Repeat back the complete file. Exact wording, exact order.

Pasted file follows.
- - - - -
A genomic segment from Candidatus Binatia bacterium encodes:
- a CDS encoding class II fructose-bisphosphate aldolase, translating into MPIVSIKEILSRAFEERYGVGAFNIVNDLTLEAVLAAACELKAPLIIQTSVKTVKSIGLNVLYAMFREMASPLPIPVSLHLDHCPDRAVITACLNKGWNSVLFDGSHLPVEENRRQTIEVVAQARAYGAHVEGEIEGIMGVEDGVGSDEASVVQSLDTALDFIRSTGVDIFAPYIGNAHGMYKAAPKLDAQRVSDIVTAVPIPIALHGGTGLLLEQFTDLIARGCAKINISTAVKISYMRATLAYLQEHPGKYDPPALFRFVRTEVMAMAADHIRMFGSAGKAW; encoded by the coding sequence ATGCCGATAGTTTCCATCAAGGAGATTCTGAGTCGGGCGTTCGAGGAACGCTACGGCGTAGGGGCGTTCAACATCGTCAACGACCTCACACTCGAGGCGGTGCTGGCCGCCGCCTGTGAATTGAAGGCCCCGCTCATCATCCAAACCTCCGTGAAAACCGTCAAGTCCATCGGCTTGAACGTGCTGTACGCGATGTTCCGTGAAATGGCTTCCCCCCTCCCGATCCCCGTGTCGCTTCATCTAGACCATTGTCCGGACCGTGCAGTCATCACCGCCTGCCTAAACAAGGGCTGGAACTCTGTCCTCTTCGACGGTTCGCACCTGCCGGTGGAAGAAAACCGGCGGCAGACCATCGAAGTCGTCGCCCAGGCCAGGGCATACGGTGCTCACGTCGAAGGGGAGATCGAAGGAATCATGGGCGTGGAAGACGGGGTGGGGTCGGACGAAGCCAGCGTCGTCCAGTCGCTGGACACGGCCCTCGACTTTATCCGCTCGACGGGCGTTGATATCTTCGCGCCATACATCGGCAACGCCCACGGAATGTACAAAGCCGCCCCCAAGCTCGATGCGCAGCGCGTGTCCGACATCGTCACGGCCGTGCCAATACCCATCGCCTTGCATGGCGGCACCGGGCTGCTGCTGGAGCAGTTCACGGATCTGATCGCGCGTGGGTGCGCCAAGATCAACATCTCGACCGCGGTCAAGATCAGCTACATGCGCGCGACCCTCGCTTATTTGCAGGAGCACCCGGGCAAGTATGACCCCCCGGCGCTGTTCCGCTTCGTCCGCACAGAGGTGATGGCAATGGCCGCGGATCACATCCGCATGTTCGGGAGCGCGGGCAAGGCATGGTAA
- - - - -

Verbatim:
A genomic segment from Candidatus Binatia bacterium encodes:
- a CDS encoding class II fructose-bisphosphate aldolase, translating into MPIVSIKEILSRAFEERYGVGAFNIVNDLTLEAVLAAACELKAPLIIQTSVKTVKSIGLNVLYAMFREMASPLPIPVSLHLDHCPDRAVITACLNKGWNSVLFDGSHLPVEENRRQTIEVVAQARAYGAHVEGEIEGIMGVEDGVGSDEASVVQSLDTALDFIRSTGVDIFAPYIGNAHGMYKAAPKLDAQRVSDIVTAVPIPIALHGGTGLLLEQFTDLIARGCAKINISTAVKISYMRATLAYLQEHPGKYDPPALFRFVRTEVMAMAADHIRMFGSAGKAW; encoded by the coding sequence ATGCCGATAGTTTCCATCAAGGAGATTCTGAGTCGGGCGTTCGAGGAACGCTACGGCGTAGGGGCGTTCAACATCGTCAACGACCTCACACTCGAGGCGGTGCTGGCCGCCGCCTGTGAATTGAAGGCCCCGCTCATCATCCAAACCTCCGTGAAAACCGTCAAGTCCATCGGCTTGAACGTGCTGTACGCGATGTTCCGTGAAATGGCTTCCCCCCTCCCGATCCCCGTGTCGCTTCATCTAGACCATTGTCCGGACCGTGCAGTCATCACCGCCTGCCTAAACAAGGGCTGGAACTCTGTCCTCTTCGACGGTTCGCACCTGCCGGTGGAAGAAAACCGGCGGCAGACCATCGAAGTCGTCGCCCAGGCCAGGGCATACGGTGCTCACGTCGAAGGGGAGATCGAAGGAATCATGGGCGTGGAAGACGGGGTGGGGTCGGACGAAGCCAGCGTCGTCCAGTCGCTGGACACGGCCCTCGACTTTATCCGCTCGACGGGCGTTGATATCTTCGCGCCATACATCGGCAACGCCCACGGAATGTACAAAGCCGCCCCCAAGCTCGATGCGCAGCGCGTGTCCGACATCGTCACGGCCGTGCCAATACCCATCGCCTTGCATGGCGGCACCGGGCTGCTGCTGGAGCAGTTCACGGATCTGATCGCGCGTGGGTGCGCCAAGATCAACATCTCGACCGCGGTCAAGATCAGCTACATGCGCGCGACCCTCGCTTATTTGCAGGAGCACCCGGGCAAGTATGACCCCCCGGCGCTGTTCCGCTTCGTCCGCACAGAGGTGATGGCAATGGCCGCGGATCACATCCGCATGTTCGGGAGCGCGGGCAAGGCATGGTAA